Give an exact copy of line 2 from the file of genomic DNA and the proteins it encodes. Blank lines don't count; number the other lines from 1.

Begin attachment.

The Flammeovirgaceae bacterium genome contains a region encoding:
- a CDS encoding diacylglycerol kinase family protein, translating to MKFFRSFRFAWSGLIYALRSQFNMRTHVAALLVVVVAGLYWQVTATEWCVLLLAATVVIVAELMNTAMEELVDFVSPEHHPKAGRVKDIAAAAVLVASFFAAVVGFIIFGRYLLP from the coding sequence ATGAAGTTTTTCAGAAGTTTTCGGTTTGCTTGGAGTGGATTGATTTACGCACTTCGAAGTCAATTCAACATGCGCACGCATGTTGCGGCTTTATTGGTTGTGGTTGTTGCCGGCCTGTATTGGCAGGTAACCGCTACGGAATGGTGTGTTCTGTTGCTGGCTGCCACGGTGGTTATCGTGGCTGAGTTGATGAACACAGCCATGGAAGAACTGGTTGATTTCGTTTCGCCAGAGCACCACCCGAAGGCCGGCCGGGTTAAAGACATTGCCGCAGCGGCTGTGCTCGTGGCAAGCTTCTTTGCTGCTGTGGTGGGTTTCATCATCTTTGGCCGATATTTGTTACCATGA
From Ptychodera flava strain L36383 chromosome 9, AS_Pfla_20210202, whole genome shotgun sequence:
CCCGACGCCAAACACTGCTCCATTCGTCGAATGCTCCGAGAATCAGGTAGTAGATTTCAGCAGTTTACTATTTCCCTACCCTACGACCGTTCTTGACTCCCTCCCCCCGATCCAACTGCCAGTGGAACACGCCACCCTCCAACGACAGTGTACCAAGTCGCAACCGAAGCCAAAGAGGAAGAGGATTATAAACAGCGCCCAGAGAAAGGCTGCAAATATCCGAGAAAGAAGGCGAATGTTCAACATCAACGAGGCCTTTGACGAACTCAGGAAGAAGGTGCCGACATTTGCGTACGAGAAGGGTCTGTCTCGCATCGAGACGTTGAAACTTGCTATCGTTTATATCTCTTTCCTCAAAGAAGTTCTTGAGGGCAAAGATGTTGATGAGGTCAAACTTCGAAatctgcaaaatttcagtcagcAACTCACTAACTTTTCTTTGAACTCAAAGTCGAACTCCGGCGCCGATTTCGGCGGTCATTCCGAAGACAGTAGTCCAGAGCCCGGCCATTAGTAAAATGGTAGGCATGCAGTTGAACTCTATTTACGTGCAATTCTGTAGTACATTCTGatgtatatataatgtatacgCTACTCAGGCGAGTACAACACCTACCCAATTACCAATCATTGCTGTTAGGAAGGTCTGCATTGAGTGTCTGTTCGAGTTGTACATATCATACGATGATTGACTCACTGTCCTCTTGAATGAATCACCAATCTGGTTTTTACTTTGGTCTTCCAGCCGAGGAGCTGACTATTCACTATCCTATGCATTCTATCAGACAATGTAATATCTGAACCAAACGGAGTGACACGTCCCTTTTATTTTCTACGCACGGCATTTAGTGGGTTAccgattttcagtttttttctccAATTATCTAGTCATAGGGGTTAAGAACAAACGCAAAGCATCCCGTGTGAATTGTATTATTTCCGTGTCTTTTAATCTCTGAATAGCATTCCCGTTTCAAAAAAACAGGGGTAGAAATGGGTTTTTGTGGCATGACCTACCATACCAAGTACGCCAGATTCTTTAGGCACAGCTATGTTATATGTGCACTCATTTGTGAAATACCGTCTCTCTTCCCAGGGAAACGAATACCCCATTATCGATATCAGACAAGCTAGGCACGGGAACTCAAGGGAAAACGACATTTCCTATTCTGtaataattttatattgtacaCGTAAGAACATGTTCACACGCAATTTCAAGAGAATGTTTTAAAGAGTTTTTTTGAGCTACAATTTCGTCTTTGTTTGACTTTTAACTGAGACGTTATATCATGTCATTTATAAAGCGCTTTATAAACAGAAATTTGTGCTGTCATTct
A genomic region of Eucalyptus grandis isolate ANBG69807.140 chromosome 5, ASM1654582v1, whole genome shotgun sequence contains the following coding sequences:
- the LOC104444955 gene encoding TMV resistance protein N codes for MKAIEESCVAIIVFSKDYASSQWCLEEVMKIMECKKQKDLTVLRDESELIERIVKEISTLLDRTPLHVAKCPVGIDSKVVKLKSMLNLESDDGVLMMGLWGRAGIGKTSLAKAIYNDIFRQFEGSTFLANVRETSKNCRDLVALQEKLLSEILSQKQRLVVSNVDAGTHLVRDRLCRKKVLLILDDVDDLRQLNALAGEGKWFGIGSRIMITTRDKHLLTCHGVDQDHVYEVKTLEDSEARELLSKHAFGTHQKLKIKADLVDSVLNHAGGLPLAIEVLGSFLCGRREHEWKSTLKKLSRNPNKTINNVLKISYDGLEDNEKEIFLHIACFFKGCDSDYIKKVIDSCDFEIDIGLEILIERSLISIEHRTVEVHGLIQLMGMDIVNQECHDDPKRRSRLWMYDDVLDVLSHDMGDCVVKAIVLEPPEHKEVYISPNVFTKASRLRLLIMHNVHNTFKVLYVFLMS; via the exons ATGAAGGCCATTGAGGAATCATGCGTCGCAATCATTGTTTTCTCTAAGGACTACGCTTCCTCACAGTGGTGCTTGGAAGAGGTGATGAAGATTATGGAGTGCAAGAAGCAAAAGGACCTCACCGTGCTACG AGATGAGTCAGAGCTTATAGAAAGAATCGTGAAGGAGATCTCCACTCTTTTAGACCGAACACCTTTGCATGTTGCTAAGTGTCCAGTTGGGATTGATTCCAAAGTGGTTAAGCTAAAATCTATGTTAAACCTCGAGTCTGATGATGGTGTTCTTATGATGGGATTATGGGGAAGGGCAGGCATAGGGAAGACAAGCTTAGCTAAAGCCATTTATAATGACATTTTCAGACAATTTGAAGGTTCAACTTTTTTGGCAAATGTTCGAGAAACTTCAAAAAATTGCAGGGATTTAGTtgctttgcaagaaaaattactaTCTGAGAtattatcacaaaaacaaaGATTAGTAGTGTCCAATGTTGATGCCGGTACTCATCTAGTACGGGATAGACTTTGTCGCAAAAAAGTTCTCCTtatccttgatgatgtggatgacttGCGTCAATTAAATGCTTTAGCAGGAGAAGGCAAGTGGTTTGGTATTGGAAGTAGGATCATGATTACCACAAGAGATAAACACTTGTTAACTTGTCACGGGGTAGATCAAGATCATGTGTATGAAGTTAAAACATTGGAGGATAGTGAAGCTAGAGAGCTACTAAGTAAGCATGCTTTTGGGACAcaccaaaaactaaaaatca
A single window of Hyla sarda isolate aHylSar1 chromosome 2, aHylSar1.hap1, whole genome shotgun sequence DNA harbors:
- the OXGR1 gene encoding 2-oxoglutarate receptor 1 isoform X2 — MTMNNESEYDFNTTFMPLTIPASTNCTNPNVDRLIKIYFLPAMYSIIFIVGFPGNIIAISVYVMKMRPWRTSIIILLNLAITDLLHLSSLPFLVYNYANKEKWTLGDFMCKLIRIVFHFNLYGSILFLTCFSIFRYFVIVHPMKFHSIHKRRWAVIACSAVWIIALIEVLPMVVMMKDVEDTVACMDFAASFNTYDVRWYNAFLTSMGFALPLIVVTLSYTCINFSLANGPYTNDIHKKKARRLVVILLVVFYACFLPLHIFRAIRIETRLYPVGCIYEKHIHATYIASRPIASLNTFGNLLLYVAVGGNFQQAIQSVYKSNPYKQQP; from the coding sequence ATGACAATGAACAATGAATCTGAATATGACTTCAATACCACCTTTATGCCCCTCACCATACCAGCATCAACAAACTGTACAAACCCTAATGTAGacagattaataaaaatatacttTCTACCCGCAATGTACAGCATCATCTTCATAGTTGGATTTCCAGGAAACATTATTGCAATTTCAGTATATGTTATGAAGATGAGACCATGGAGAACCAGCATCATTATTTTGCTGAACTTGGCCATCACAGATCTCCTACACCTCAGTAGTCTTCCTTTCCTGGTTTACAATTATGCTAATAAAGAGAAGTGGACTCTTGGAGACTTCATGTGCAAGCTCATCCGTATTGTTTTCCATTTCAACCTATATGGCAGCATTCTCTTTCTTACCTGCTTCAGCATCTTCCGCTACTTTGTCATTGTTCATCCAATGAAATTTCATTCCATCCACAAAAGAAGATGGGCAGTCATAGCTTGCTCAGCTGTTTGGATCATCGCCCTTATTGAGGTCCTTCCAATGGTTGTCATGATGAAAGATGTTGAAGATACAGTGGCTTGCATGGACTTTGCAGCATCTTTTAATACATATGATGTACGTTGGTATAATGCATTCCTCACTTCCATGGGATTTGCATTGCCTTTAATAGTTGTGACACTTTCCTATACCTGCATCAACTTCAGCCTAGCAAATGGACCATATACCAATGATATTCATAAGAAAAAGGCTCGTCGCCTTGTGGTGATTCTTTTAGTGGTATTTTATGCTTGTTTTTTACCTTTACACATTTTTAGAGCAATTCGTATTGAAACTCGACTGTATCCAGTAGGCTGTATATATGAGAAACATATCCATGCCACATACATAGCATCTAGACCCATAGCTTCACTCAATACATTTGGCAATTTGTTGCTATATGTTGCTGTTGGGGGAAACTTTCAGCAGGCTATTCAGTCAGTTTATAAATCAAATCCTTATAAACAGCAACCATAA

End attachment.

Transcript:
- a CDS encoding diacylglycerol kinase family protein, translating to MKFFRSFRFAWSGLIYALRSQFNMRTHVAALLVVVVAGLYWQVTATEWCVLLLAATVVIVAELMNTAMEELVDFVSPEHHPKAGRVKDIAAAAVLVASFFAAVVGFIIFGRYLLP from the coding sequence ATGAAGTTTTTCAGAAGTTTTCGGTTTGCTTGGAGTGGATTGATTTACGCACTTCGAAGTCAATTCAACATGCGCACGCATGTTGCGGCTTTATTGGTTGTGGTTGTTGCCGGCCTGTATTGGCAGGTAACCGCTACGGAATGGTGTGTTCTGTTGCTGGCTGCCACGGTGGTTATCGTGGCTGAGTTGATGAACACAGCCATGGAAGAACTGGTTGATTTCGTTTCGCCAGAGCACCACCCGAAGGCCGGCCGGGTTAAAGACATTGCCGCAGCGGCTGTGCTCGTGGCAAGCTTCTTTGCTGCTGTGGTGGGTTTCATCATCTTTGGCCGATATTTGTTACCATGA